The Faithful Woman

Now when Jesus returned, the crowd welcomed him, for they were all waiting for him. Just then there came a man named Jairus, a leader of the synagogue. He fell at Jesus’ feet and begged him to come to his house, for he had an only daughter, about twelve years old, who was dying.

As he went, the crowds pressed in on him. Now there was a woman who had been suffering from hemorrhages for twelve years; and though she had spent all she had on physicians, no one could cure her. She came up behind him and touched the fringe of his clothes, and immediately her hemorrhage stopped. Then Jesus asked, “Who touched me?” When all denied it, Peter said, “Master, the crowds surround you and press in on you.” But Jesus said, “Someone touched me; for I noticed that power had gone out from me.” When the woman saw that she could not remain hidden, she came trembling; and falling down before him, she declared in the presence of all the people why she had touched him, and how she had been immediately healed. He said to her, “Daughter, your faith has made you well; go in peace.”

While he was still speaking, someone came from the leader’s house to say, “Your daughter is dead; do not trouble the teacher any longer.” When Jesus heard this, he replied, “Do not fear. Only believe, and she will be saved.” When he came to the house, he did not allow anyone to enter with him, except Peter, John, and James, and the child’s father and mother. They were all weeping and wailing for her; but he said, “Do not weep; for she is not dead but sleeping.” And they laughed at him, knowing that she was dead. But he took her by the hand and called out, “Child, get up!” Her spirit returned, and she got up at once. Then he directed them to give her something to eat. Her parents were astounded; but he ordered them to tell no one what had happened.

Luke 8:40-56

I wonder, as I read about the bleeding woman, if Jesus didn’t insist on finding out who touched Him for a reason. Surely He knew, or could have known without much effort. And why push so hard for the answer and not just let the miracle go by? When I was younger Jesus always seemed so angry in this passage. Maybe the woman thought so too, and that is why she tried to hide. But I think that Jesus’s intention was that should should show her faith. What a wonderful learning opportunity for those listening! Jesus could have just let her be healed and happy, or keep her experience to herself, but instead he turned her into a powerful example of faith.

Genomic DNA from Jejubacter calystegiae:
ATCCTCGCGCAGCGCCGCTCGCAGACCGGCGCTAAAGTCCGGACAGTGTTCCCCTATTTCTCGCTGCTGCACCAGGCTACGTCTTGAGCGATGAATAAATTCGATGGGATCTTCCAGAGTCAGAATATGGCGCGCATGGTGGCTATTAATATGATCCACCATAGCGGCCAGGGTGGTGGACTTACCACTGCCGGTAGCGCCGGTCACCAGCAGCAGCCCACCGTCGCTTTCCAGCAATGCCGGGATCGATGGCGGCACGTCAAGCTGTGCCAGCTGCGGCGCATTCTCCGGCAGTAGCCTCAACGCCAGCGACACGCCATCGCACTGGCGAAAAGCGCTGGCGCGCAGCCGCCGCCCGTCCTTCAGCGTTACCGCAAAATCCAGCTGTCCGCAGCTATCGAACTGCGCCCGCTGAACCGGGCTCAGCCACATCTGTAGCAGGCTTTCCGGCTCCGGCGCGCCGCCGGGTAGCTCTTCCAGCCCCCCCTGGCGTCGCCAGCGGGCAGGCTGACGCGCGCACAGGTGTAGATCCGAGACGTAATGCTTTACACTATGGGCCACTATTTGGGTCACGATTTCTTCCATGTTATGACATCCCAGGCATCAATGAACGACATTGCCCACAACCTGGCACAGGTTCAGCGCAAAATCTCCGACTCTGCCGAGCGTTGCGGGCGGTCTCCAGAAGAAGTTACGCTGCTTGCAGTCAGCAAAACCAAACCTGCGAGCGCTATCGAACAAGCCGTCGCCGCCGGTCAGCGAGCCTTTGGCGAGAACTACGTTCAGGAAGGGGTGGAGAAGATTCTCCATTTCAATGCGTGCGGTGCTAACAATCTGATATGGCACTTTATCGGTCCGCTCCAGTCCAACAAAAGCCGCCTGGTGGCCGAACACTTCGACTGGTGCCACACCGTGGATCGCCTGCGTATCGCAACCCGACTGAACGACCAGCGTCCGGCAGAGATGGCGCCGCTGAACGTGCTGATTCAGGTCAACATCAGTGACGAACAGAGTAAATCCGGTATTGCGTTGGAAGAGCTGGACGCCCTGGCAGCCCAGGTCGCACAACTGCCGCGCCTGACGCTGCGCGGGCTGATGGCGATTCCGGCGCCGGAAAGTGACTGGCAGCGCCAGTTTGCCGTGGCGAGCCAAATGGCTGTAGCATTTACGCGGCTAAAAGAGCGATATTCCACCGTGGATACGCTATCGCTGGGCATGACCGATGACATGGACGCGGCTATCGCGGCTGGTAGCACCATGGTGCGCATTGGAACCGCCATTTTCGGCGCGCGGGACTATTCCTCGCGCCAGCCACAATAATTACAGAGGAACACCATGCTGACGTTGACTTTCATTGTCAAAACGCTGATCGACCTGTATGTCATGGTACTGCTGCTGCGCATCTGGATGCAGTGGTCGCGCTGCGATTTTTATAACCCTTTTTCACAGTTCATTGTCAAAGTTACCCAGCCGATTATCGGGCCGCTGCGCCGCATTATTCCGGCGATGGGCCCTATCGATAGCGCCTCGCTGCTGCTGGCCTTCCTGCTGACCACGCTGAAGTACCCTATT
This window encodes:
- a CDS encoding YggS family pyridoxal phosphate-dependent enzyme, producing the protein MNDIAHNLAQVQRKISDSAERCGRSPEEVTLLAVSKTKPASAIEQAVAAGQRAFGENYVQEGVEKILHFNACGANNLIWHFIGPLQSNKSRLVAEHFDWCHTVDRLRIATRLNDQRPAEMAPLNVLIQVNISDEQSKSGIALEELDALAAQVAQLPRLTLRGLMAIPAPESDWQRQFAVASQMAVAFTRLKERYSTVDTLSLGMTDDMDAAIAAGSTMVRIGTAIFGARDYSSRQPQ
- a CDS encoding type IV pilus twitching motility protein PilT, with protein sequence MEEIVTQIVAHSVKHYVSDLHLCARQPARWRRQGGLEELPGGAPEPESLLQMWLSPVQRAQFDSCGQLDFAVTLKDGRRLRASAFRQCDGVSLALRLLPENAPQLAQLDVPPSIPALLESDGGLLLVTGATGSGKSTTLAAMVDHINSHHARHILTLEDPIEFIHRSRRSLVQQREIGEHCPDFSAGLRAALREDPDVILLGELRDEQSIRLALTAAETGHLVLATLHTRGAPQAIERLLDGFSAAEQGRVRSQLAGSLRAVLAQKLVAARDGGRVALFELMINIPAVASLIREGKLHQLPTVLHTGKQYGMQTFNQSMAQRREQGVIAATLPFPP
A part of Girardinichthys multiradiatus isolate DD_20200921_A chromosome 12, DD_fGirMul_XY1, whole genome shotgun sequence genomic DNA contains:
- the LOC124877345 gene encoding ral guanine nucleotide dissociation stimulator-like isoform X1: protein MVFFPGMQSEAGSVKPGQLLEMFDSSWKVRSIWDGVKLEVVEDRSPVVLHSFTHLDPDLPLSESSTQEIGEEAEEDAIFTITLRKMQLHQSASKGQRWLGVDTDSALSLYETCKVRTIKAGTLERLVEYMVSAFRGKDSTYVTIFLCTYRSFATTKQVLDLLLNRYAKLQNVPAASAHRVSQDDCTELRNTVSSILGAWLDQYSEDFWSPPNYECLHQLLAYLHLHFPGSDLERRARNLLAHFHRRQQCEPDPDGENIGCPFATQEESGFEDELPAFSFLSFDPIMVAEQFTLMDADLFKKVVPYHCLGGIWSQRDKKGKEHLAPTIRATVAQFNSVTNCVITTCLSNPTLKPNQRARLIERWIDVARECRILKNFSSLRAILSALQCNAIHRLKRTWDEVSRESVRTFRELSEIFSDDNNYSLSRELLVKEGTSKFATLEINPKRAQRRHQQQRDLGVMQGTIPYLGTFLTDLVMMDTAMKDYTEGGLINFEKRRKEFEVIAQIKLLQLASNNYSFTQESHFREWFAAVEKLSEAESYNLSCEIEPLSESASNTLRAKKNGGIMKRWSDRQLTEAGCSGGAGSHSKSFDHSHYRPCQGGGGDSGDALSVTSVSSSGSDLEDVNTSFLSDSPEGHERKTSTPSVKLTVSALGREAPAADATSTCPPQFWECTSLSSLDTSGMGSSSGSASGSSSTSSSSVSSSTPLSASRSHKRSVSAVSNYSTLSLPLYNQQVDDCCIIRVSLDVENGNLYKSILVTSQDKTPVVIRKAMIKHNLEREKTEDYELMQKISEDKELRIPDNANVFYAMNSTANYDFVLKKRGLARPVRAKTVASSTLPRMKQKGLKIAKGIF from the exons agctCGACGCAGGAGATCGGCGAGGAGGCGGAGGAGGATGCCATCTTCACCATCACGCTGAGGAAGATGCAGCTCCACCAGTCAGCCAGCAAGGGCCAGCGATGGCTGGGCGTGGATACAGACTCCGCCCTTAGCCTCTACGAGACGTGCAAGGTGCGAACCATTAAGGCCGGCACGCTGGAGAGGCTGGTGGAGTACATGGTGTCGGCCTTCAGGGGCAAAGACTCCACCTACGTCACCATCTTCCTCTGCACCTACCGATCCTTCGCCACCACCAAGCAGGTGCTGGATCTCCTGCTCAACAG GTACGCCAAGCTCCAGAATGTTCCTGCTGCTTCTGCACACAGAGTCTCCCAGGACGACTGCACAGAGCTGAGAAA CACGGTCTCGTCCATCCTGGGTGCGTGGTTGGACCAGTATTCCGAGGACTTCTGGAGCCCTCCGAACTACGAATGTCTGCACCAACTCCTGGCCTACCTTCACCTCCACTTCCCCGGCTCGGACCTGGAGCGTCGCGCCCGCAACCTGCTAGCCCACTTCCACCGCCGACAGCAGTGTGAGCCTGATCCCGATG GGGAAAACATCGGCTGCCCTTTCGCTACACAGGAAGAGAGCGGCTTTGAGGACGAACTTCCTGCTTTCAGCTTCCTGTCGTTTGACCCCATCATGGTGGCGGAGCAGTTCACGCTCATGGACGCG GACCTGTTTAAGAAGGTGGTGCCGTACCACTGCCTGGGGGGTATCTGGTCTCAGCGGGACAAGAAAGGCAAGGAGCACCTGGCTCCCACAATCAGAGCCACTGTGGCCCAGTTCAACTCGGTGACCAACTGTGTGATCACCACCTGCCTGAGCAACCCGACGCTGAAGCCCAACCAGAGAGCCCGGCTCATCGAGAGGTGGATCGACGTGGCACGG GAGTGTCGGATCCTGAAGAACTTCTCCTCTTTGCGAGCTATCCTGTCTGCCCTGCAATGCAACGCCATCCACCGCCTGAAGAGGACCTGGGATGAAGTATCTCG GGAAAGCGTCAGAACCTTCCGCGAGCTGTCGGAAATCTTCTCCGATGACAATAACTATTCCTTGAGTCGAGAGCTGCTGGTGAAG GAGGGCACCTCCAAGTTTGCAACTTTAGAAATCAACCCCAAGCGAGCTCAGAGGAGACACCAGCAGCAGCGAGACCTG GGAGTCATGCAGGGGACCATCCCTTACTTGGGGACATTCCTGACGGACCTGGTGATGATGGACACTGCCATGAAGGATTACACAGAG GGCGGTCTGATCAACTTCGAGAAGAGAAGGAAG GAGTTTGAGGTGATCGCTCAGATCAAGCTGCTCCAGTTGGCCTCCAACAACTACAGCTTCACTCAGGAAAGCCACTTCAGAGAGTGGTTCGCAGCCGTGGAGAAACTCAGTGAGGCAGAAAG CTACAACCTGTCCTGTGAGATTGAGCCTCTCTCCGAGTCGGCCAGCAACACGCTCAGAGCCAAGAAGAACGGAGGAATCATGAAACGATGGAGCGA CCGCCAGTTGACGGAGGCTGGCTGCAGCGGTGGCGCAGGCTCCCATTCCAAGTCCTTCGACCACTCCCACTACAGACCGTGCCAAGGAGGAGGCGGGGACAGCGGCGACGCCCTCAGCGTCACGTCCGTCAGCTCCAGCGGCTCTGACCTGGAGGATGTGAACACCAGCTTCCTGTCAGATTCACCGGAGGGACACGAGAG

And it is no accident, I think, that He did all of this smack dab in the middle of his interaction with Jairus. I had always marveled at Jairus’s faith that Jesus could heal his daughter, but then Jairus first despairs and then laughs at Jesus when he finds out that she is dead. Maybe this woman was specifically meant to show Jairus what faith was. Maybe if Jairus hadn’t seen her healed just by touching Jesus’s cloak, his faith would have failed completely when his daughter died. Or maybe it is more simple, and she is intended only as a foil to the disbelief of Jairus’s family.

Whichever it is, there is no doubt that the bleeding woman is set up as an example of great faith. Women seem to have the strongest faith, in fact, throughout the gospels. I think the people who think the Bible is sexist need to read it again, personally.

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2 Responses to The Faithful Woman

  1. Jamie Carter says:

    A teacher of mine mentioned that technically, the bleeding woman was ritually impure and anyone she touches becomes ritually impure. Were Jesus any other rabbi, his first concern would be to and purify himself. Jesus was not any other rabbi, and he was far more concerned that she knew that he didn’t have a problem than making a big scene about impurity. Jesus’ power can not only heal the sick, but he can cleanse the impure and raise the dead.


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